| Follow Us:

Development News

Believe It or Not: Ripley's Design Plans "Too Aggressive" for Harborplace

A Baltimore City design panel has asked the planners of a proposed Ripley’s Believe It or Not museum to scale back their plans for the proposed attraction at Harborplace.

The Urban Design & Architectural Review Panel has deemed the layout for the proposed attraction “too aggressive,” says Robert Quilter, an architect with the city’s planning department.

The controversy stems from Ripley’s plan to affix the sea creature Chessie on the façade of the Light Street pavilion at Harborplace. If it were going in a standalone building, Chessie wouldn’t be a problem, Quilter says. But since it’s part of a larger complex, the design panel doesn’t want Ripley’s to upstage other tenants.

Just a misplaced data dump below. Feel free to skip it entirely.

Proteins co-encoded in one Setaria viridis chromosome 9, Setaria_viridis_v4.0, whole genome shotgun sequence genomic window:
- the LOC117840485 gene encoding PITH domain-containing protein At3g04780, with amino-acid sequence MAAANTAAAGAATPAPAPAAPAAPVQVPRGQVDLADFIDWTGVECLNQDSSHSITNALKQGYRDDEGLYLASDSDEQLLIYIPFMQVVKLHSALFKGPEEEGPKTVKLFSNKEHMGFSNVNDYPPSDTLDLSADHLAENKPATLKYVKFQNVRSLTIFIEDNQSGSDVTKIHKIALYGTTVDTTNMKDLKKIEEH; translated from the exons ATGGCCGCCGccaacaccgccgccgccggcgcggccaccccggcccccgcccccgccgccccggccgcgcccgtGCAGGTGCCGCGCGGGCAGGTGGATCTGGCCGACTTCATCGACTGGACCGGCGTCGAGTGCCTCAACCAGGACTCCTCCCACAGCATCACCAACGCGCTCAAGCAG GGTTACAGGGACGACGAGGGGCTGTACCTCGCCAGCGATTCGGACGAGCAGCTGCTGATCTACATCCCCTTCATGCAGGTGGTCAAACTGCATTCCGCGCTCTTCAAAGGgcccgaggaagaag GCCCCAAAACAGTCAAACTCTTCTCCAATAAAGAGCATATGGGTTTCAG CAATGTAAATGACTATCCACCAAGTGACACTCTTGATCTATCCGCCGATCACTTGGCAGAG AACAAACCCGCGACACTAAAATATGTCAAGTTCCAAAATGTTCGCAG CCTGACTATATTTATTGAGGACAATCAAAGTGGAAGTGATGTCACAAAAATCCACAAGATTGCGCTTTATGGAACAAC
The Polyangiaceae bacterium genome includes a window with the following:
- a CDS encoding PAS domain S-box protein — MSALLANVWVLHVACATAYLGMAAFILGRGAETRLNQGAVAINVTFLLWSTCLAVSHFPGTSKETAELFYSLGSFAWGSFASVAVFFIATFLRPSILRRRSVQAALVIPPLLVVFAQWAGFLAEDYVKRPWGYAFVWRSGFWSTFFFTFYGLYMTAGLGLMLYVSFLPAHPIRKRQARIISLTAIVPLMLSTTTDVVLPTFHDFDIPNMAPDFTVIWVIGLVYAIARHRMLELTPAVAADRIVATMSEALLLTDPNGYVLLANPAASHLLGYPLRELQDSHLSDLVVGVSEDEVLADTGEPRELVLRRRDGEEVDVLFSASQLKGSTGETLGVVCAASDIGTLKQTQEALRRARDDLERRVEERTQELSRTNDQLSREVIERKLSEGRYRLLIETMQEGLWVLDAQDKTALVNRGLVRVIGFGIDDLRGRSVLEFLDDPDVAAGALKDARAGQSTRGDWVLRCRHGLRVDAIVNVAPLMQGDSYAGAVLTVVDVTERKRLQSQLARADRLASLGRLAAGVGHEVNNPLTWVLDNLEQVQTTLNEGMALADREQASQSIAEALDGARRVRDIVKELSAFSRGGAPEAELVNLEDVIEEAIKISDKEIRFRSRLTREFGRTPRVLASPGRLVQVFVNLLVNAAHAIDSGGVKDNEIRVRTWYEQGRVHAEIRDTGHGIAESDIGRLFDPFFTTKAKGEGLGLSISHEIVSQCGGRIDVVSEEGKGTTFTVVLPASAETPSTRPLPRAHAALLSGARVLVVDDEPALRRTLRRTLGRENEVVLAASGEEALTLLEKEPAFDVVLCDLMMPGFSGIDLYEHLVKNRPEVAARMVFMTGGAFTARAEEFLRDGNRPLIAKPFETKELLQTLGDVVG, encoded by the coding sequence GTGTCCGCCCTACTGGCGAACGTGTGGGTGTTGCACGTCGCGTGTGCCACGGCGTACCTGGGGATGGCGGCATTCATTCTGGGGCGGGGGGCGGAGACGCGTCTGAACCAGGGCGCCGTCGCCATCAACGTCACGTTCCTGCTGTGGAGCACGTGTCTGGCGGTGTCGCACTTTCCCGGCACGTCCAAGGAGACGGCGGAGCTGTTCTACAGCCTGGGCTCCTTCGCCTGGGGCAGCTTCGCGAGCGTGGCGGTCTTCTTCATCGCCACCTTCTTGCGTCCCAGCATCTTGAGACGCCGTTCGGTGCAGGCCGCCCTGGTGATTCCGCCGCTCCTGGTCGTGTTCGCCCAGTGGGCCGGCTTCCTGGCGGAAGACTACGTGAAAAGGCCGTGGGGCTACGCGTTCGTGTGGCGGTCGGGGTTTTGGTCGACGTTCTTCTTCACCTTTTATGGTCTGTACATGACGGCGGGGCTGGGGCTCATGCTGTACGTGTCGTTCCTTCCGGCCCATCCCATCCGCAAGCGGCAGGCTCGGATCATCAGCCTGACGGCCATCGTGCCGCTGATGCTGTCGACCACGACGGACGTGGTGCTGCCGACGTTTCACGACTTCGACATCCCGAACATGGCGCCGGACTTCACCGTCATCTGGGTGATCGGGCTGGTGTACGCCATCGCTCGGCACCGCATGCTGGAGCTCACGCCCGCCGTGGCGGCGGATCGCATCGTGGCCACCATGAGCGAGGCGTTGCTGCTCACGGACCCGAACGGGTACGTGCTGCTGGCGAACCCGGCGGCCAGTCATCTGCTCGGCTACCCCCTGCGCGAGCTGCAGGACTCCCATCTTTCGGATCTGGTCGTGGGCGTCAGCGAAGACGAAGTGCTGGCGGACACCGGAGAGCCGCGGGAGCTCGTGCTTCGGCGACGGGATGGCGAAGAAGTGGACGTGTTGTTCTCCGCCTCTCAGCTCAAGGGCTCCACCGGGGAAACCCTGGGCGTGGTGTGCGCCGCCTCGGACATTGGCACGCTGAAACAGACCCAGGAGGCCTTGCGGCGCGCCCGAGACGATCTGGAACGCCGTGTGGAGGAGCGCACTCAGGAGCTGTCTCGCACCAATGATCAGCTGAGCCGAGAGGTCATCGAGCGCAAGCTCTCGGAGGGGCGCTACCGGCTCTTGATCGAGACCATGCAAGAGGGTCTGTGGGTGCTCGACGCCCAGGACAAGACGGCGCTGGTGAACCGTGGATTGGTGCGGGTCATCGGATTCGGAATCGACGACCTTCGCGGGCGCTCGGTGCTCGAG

Ripley’s -- a museum known for displaying oddities like the world’s largest sushi roll, the world’s smallest car, and an engraved human skull -- has had its eye on Baltimore for years, spokesman Tim O’Brien says.

“Baltimore is a location we’d love to be in,” O’Brien says. “The attractions and vibrancy are just awesome.”

Ripley’s should know in the next month or so if it will open at Harborplace by summer.

“We’re working our way toward a happy ending,” O’Brien says. “At this point it’s not there yet. It’s not a done deal.”

Writer: Julekha Dash
Sources: Robert Quilter, UDARP; Tim O'Brien, Ripley's

Signup for Email Alerts
Share this page
Signup for Email Alerts